European stocks fell on the final day of trading in October but overall recorded a strong monthly gain. The CAC index in Paris rose by close to 10% and the German DAX was up by 12%.
Markets rose on positive investor expectations that an interest rate rise in the US would be delayed. This positive sentiment lasted until late in October when the US Federal Reserve hinted that rates could rise in December.
Global stock markets remain nervous about slowing economic output in China. The latest figures from the Chinese government show their manufacturing sector has contracted for a third consecutive month. The Purchasing Managers’ Index (PMI) in China had a reading of 49.8 for October, unchanged from September. An index reading below 50 shows that factory activity contracted.
Price inflation in the Eurozone has returned to zero in October, after being reported at -0.1% in the year to September. The Eurostat estimates suggested a slight increase in the price of food, alcohol and tobacco. These inflation figures are however a ‘flash’ estimate which could be revised. We still expect the European Central Bank to introduce further monetary stimulus in order to hold off the threat of deflation.
Inflation in the UK fell below zero again in October, for the second time this year. The Consumer Prices Index (CPI) measure of price inflation fell to -0.1% for the year to September, down from zero in August. Economists had forecast the inflation rate would remain at zero.
The public in Britain expect price inflation to fall back slightly over the next twelve months, according to a recent survey published by YouGov/Citi. Year-ahead inflation expectations slipped to 1.4% in October from 1.5% in September. These forecasts have now been below the Bank of England’s 2% inflation target for 13 months, which is the longest period reported in over a decade.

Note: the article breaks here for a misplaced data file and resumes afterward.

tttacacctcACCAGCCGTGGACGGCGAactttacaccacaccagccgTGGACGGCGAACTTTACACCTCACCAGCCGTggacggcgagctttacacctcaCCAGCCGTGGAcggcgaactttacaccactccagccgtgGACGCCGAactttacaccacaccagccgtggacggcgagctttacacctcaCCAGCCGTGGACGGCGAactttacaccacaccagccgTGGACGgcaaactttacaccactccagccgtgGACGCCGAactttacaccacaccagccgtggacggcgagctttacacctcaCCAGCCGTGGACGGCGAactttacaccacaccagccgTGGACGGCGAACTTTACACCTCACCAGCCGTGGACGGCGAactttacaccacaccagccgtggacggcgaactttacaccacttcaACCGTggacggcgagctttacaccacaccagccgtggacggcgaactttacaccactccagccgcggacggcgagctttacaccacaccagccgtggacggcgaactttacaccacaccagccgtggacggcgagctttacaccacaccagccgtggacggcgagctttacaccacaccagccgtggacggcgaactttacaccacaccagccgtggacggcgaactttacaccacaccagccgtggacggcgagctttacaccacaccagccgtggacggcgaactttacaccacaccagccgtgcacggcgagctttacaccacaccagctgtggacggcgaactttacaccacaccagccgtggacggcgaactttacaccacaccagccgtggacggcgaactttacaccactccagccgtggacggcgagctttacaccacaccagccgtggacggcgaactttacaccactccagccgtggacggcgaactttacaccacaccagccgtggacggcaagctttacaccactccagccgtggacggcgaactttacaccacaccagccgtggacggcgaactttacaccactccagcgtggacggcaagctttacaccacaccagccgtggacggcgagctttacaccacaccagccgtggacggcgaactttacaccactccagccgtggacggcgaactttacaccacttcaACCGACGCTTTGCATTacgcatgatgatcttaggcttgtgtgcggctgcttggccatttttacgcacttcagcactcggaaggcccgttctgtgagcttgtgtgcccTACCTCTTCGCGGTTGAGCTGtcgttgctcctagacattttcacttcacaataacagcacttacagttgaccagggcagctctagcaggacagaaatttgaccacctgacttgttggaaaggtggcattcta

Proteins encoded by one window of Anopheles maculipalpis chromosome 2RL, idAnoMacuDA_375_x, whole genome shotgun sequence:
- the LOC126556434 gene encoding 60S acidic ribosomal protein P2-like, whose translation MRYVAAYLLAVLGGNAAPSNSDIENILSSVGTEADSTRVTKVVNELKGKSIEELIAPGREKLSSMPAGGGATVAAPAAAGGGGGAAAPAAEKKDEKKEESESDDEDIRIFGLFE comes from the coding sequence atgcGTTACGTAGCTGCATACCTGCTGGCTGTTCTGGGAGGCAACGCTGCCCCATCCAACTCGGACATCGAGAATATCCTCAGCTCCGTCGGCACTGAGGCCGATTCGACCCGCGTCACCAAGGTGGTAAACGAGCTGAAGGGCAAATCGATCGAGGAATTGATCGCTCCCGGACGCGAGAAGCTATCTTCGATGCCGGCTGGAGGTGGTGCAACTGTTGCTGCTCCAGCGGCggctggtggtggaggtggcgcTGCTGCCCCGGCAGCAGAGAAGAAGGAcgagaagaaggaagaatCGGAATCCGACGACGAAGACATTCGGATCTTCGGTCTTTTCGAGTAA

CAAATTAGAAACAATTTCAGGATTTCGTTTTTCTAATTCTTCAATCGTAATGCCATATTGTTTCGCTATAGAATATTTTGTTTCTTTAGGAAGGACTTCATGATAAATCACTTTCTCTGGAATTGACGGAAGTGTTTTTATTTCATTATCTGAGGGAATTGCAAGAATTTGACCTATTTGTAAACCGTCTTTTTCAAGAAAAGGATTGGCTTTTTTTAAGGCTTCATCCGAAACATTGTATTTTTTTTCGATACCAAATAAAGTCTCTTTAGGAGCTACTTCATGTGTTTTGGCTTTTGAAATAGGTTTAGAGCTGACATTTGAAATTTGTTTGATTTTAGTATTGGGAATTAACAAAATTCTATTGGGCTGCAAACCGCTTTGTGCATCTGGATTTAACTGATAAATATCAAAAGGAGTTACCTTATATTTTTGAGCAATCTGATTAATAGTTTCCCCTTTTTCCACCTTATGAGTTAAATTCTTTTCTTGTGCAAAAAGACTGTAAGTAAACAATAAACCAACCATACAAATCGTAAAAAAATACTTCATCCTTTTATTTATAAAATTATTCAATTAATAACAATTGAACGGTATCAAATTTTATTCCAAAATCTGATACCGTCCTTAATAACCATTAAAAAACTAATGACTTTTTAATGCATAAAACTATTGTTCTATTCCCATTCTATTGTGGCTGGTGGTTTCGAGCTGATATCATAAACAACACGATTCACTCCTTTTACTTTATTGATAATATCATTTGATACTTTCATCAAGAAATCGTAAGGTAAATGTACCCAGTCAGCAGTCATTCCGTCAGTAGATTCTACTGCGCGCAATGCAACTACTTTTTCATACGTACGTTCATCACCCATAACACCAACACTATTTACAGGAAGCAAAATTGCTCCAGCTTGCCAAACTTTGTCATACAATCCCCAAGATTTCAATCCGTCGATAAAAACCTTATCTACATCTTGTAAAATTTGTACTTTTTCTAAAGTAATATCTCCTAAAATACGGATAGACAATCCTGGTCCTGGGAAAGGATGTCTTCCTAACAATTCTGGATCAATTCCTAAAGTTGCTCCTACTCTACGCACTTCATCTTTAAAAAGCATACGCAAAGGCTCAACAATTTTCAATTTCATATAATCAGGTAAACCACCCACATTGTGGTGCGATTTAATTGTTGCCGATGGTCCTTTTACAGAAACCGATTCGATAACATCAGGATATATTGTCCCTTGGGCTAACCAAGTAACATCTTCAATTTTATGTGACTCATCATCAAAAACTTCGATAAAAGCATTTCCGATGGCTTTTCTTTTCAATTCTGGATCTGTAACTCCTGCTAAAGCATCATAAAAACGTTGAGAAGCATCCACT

Interest rates in the UK remain on hold at 0.5% with the current inflation figures and inflation expectations suggesting we should not expect to see a short-term interest rate rise from the Bank of England Monetary Policy Committee.
The latest economic growth figures in the UK show it slowed in the third quarter due to weak construction and manufacturing output. Gross Domestic Product (GDP) grew by 0.5% in the three months to September according to the Office for National Statistics, down from 0.7% in the second quarter. The ONS estimated GDP to be 2.3% higher than a year earlier and 6.4% higher than its pre-recession peak in the first quarter of 2008.
Average house prices in England and Wales rose by 0.6% in October to an average of £196,807, according to Nationwide. The annual rate of house price growth grew to 3.9% after falling to a two-year low of 3.2% in August.
New research from UBS has found that London now has the dubious honour of being the world’s largest housing market bubble. Its Global Real Estate Bubble Index gave London the highest reading of 1.88, with any level over 1.5 being at risk of a bubble. Hong Kong came in second place with a score of 1.67. UBS said that inflation-adjusted, house prices in London have risen by an average of 40% since the start of 2013 and are now 6% higher than their 2007 peak.
The benchmark 10 year UK Gilt yield rose to 1.92% at the end of October, up from 1.78% at the start of the month as investors cycled back into equity markets.
£1 buys $1.54300 or €1.40180. The Forex Gold Index is $1,142.35/oz and the Silver Index is $15.63/oz. Brent Crude Oil Futures are currently trading at $49.52 a barrel.